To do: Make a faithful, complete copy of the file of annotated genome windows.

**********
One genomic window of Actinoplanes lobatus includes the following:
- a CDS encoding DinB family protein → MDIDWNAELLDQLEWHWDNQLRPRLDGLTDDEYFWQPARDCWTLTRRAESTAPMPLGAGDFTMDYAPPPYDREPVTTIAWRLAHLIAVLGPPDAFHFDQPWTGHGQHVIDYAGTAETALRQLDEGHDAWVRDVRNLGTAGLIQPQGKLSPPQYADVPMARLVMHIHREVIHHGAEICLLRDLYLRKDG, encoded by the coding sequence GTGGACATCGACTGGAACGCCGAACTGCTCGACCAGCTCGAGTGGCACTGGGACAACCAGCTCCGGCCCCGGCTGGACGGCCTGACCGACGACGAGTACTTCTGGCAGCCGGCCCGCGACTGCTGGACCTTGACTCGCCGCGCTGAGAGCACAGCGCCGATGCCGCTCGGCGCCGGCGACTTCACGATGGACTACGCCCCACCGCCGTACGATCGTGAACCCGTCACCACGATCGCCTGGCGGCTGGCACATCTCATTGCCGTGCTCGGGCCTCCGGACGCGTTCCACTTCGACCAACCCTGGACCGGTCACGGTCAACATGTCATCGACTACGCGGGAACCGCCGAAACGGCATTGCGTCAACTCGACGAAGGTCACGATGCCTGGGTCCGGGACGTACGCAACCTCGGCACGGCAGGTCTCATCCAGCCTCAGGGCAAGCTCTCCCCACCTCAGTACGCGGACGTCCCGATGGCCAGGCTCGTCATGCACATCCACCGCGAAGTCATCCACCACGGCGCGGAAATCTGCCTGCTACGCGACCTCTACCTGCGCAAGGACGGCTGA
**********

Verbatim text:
One genomic window of Actinoplanes lobatus includes the following:
- a CDS encoding DinB family protein → MDIDWNAELLDQLEWHWDNQLRPRLDGLTDDEYFWQPARDCWTLTRRAESTAPMPLGAGDFTMDYAPPPYDREPVTTIAWRLAHLIAVLGPPDAFHFDQPWTGHGQHVIDYAGTAETALRQLDEGHDAWVRDVRNLGTAGLIQPQGKLSPPQYADVPMARLVMHIHREVIHHGAEICLLRDLYLRKDG, encoded by the coding sequence GTGGACATCGACTGGAACGCCGAACTGCTCGACCAGCTCGAGTGGCACTGGGACAACCAGCTCCGGCCCCGGCTGGACGGCCTGACCGACGACGAGTACTTCTGGCAGCCGGCCCGCGACTGCTGGACCTTGACTCGCCGCGCTGAGAGCACAGCGCCGATGCCGCTCGGCGCCGGCGACTTCACGATGGACTACGCCCCACCGCCGTACGATCGTGAACCCGTCACCACGATCGCCTGGCGGCTGGCACATCTCATTGCCGTGCTCGGGCCTCCGGACGCGTTCCACTTCGACCAACCCTGGACCGGTCACGGTCAACATGTCATCGACTACGCGGGAACCGCCGAAACGGCATTGCGTCAACTCGACGAAGGTCACGATGCCTGGGTCCGGGACGTACGCAACCTCGGCACGGCAGGTCTCATCCAGCCTCAGGGCAAGCTCTCCCCACCTCAGTACGCGGACGTCCCGATGGCCAGGCTCGTCATGCACATCCACCGCGAAGTCATCCACCACGGCGCGGAAATCTGCCTGCTACGCGACCTCTACCTGCGCAAGGACGGCTGA